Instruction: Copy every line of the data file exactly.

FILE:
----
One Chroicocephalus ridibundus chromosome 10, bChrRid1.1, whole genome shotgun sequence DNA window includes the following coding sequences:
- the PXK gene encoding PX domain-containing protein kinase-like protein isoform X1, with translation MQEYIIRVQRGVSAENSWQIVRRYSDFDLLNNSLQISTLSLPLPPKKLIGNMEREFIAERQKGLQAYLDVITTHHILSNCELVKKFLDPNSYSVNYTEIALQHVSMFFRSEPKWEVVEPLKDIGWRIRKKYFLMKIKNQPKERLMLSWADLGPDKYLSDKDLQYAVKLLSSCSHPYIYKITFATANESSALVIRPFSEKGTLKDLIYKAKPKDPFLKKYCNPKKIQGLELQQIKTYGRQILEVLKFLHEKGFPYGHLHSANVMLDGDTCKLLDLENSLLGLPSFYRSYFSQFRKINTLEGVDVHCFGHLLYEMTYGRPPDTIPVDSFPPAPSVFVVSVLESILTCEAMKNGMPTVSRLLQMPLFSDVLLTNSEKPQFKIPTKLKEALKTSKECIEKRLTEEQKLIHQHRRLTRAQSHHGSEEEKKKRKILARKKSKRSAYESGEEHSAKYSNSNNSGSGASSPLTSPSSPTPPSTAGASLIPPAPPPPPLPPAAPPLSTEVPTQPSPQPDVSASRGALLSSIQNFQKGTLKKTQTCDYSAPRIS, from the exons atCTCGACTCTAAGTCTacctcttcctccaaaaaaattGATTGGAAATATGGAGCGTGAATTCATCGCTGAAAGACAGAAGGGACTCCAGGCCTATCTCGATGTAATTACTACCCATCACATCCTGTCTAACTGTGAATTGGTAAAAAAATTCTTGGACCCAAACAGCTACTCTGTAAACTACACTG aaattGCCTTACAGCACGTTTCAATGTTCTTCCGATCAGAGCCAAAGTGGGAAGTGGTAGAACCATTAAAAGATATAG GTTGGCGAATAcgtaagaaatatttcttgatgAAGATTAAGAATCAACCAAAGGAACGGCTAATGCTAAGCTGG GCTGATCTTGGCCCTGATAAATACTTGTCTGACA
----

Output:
One Chroicocephalus ridibundus chromosome 10, bChrRid1.1, whole genome shotgun sequence DNA window includes the following coding sequences:
- the PXK gene encoding PX domain-containing protein kinase-like protein isoform X1, with translation MQEYIIRVQRGVSAENSWQIVRRYSDFDLLNNSLQISTLSLPLPPKKLIGNMEREFIAERQKGLQAYLDVITTHHILSNCELVKKFLDPNSYSVNYTEIALQHVSMFFRSEPKWEVVEPLKDIGWRIRKKYFLMKIKNQPKERLMLSWADLGPDKYLSDKDLQYAVKLLSSCSHPYIYKITFATANESSALVIRPFSEKGTLKDLIYKAKPKDPFLKKYCNPKKIQGLELQQIKTYGRQILEVLKFLHEKGFPYGHLHSANVMLDGDTCKLLDLENSLLGLPSFYRSYFSQFRKINTLEGVDVHCFGHLLYEMTYGRPPDTIPVDSFPPAPSVFVVSVLESILTCEAMKNGMPTVSRLLQMPLFSDVLLTNSEKPQFKIPTKLKEALKTSKECIEKRLTEEQKLIHQHRRLTRAQSHHGSEEEKKKRKILARKKSKRSAYESGEEHSAKYSNSNNSGSGASSPLTSPSSPTPPSTAGASLIPPAPPPPPLPPAAPPLSTEVPTQPSPQPDVSASRGALLSSIQNFQKGTLKKTQTCDYSAPRIS, from the exons atCTCGACTCTAAGTCTacctcttcctccaaaaaaattGATTGGAAATATGGAGCGTGAATTCATCGCTGAAAGACAGAAGGGACTCCAGGCCTATCTCGATGTAATTACTACCCATCACATCCTGTCTAACTGTGAATTGGTAAAAAAATTCTTGGACCCAAACAGCTACTCTGTAAACTACACTG aaattGCCTTACAGCACGTTTCAATGTTCTTCCGATCAGAGCCAAAGTGGGAAGTGGTAGAACCATTAAAAGATATAG GTTGGCGAATAcgtaagaaatatttcttgatgAAGATTAAGAATCAACCAAAGGAACGGCTAATGCTAAGCTGG GCTGATCTTGGCCCTGATAAATACTTGTCTGACA